The Ugly Face Of Technology

This phenomenon, child labor has always been there from time immemorial. Large tech companies have been in the receiving end being not able to prove that there are no cases of child labor in their supply chain and this is a one complex factor that won’t be able to finish off the scourge. Majority of the children involved in this hail from Africa majorly Congo which has the largest of cobalt deposits which is important in the manufacturing of lithium ion cells.

Human rights organization Amnesty has enticed Apple, Samsung and Sony, and others, of neglecting to accomplish basic tests to make certain minerals utilized within their services and products aren’t mined by children.In a written report to cobalt mining at the Democratic Republic of the Congo, it found kids as young as seven employed in dangerous states.

Cobalt is really a vital part of lithium ion batteries.The firms stated they needed a zero tolerance policy towards child labor. The DRC produces at least 50 percent of the entire world’s cobalt. Miners in your community face long term health issues and the probability of fatal injuries, in accordance with Amnesty.It maintained at least 80 miners had expired underground in southern DRC between September 2014 and December 2015.

In a reaction to this title, Apple said:”Underage labor is never tolerated in our supply chain and we are proud to have led the industry in pioneering new safeguards. “Miners operate in hazardous states and make a few dollars per Day.

It stated that it conducts strict instructions on its own distribution chain and some other supplier discovered hiring Spartan workers is made to:On cobalt specifically it included:”We are currently evaluating dozens of different materials, including cobalt, in order to identify labor and environmental risks as well as opportunities for Apple to bring about effective and sustainable change.”

Samsung reported that it had a”zero tolerance policy” towards child labor and that it conducted rigorous and regular inspections of its distribution chain. “If a violation of child labour is found, contracts with suppliers who use child labour will be immediately terminated,” it also said.

Sony remarked:”We are working with the suppliers to address issues related to human rights and labor conditions at the production sites, as well as in the procurement of minerals and other raw materials.”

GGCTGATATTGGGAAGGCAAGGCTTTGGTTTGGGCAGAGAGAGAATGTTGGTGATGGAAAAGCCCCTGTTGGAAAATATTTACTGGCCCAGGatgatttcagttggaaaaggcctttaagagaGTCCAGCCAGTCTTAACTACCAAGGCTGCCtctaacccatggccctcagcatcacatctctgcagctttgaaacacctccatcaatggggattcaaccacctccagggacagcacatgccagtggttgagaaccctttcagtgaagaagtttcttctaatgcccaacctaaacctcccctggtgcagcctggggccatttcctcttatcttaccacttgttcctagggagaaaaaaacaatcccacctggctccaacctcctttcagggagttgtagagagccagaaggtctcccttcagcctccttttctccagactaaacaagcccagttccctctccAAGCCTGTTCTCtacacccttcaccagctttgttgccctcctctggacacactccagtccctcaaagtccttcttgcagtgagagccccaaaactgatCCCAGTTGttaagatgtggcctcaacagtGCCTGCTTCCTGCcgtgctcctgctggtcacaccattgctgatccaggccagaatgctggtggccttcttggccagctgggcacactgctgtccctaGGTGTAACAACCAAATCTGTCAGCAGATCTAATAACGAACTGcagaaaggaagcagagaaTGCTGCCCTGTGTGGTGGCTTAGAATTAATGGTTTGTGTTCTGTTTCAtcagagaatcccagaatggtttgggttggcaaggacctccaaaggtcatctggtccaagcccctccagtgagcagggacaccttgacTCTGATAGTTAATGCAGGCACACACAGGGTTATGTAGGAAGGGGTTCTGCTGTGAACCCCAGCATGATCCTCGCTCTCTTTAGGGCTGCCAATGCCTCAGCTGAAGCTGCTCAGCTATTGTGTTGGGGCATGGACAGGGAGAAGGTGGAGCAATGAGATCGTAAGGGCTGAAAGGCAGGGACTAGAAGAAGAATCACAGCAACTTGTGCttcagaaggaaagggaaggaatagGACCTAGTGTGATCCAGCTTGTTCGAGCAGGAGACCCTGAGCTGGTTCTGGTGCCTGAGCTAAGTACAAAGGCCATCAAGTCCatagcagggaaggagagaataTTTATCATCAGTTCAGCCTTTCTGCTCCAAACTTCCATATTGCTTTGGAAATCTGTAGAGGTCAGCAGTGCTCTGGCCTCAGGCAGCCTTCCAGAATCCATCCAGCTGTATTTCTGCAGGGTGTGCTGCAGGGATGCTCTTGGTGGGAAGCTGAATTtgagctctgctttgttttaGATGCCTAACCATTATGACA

Amnesty asserts that companies making complex products Ought to Know in which their parts Result from Amnesty contacted 16 multi nationals that were recorded as clients of their battery manufacturers, who in turn source minerals in Huayou Cobalt.Five refused sourcing the nutrient by the business, despite being recorded as clients within company records and also two others said they failed to source cobalt out of DRC.

Unlike the era of agricultural revolution or Industrial revolution where most children in parts of Eastern Europe and later years China were forced to work long hours in factories like the seamless steel pipe manufactures or the larger steel industry. Times have passed and legislation have been made to ensure the rights of the children are well protected.

“It is a major paradox of the digital era that some of the world’s richest, most innovative companies are able to market incredibly sophisticated devices without being required to show where they source raw materials for their components,” said executive manager of Afrewatch (Africa Resources Watch) Emmanuel Umpula.

“The glamorous shop displays and marketing of state of the art technologies are a stark contrast to the children carrying bags of rocks and miners in narrow man-made tunnels risking permanent lung damage,” he explained.

“Companies whose world wide profits total 125bn (#86.7B N ) can’t claim they are not able to assess where key minerals inside their productions stems out of,” he explained.

It needs to be noticed that most the kids in the mining industry from DRC usually do not input the subterranean mines but carry out various tasks on the outside, for example scavenging for ore and also exporting minerals which were mined underground.